The Columns

W&L Physician Provides Health Tips for New Students

— by on August 15th, 2012

As college freshmen head to their respective campuses in the coming weeks, one thing might be missing from their to-do lists: the simple admonition to stay healthy.

Dr. Jane Horton, director of Student Health and Counseling at Washington and Lee University, offers the following suggestions to avoid the common health problems that befall entering students.

See your doctor. Before you leave for school, prepare for medications that you might need for such chronic illnesses as asthma.

Review your immunizations. W&L requires all students to be immunized with the meningitis vaccine and the combined diphtheria-tetanus-pertussis booster. Horton notes campus health professionals are concerned about both meningitis and pertussis, which may emerge when newcomers to campus live in close quarters.

“The bacteria that causes meningitis is spread through respiratory and oral secretions, and people are in close quarters, sharing food and drink,” said Horton, “And we know that is one of the reasons there’s a special risk in the first few weeks of school.”

Pertussis, or whooping cough, has been emerging as a major threat this year. It is spread by coughs, Horton noted, and entering college students are in the age range where, if they have followed recommendations, they should have received the booster that was introduced in 2005. “If they have gotten the booster during high school, then they’re not likely to be significantly affected,” said Horton. “But they need to check their records to be sure.”

Get enough sleep. Sleep deprivation is one of the biggest issues that students face in the early days on campus. As Horton notes, there is a lot going on — studying, socializing, early-morning classes. Students are also exploring the freedom that comes with making their own schedules. “Young people’s brains are wired to want to stay up later and sleep in later,” she said. “So they start short-changing themselves on sleep, and that runs down their immune systems and makes them susceptible to the kind of respiratory illnesses that we see so commonly.”

Observe basic good health practices, including respiratory etiquette. Wash your hands frequently. Cover a cough or sneeze with your elbow and/or use a tissue and dispose of it.  Stay three feet away from others if you’re ill with a fever or cough. “That can be a difficult one, since sitting in class is not a good place for someone to be if they’re coughing and have a fever,” Horton said.

Maintain a healthy diet and exercise regularly. Although Horton thinks today’s students are more attuned to eating healthy foods, she notes that once a student does not have a parent putting a healthy, balanced meal in front of them every evening, it can be tempting to choose French fries and pizza. “There are lots of options for them now,” said Horton. “It’s their choice. There’s also the option to restrict your food choices because you don’t feel in control when you have so many choices. I think that’s why we see problems with eating disorders. So much of choice is learning self-control. It’s about becoming an adult.”

Don’t smoke. Cigarette smoking has declined among W&L students. But Horton said students are often likely to be social smokers who have only a few cigarettes in social settings during a week. “I tell students that one cigarette damages the lining of their respiratory tract for three or four days,” Horton said. “So during those days after even one cigarette, you are more susceptible to allergies and infection. If you have an illness, it’s going to take longer to clear. It’s more likely for a cold to turn to bronchitis. And second-hand smoke has an impact, too.”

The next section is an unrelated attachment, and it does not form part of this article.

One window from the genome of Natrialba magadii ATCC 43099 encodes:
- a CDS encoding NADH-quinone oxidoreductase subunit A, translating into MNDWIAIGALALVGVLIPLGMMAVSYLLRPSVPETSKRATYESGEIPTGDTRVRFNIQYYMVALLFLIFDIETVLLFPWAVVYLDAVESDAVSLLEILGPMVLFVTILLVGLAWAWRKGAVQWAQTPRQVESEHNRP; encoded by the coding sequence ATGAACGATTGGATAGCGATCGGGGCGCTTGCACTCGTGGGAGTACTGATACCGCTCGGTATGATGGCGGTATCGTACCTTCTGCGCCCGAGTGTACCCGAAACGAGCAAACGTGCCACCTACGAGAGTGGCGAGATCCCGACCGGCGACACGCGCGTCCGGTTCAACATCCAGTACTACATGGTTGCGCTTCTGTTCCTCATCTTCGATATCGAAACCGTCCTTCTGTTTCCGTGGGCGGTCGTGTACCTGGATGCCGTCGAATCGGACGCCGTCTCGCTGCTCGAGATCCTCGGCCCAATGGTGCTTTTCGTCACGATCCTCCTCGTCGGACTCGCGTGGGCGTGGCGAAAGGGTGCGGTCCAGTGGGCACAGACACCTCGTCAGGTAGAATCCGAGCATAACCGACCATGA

Learn to manage your time. Stress in its various forms remains an underlying factor in many of the complaints that students bring to the health center. In part, that is the result of difficulty with time management, with students on their own and having only two or three hours of structured time in classes each day. Much of the stress and stress-related illnesses that students bring to the health center emerge because they are not managing their time well, feeling overwhelmed and getting too little sleep, and thus feeling constantly tired.

“If they’ll think about their academic work as a job and dedicate eight hours a day to getting it done, they would have much better ability to manage their social lives in the evenings,” Horton said. “Athletes often fare better even though they have considerable demands on their time, because the structure of their day requires that they use their time more wisely.”

Use resources on campus. If students are ill or struggling in any way, they shouldn’t wait to take advantage of the Student Health Center or the Counseling Center. “You don’t have to have a major depression to meet with a counselor,” Horton said. “It can be roommate issues or adjusting to time management. The students sometimes wait until it’s too late, and then the issues are having an academic impact.”

The doctor encourages students to visit the professional, helpful staff. “The counselors and the nurses are great resources who can talk to people with concerns and follow up with a visit with a physician or a physician assistant,” she said. “We want W&L students to be healthy and get the most out of their time here. We want to help.”

News Contact:
Jeffery G. Hanna
Executive Director of Communications and Public Affairs
jhanna@wlu.edu
(540) 458-8459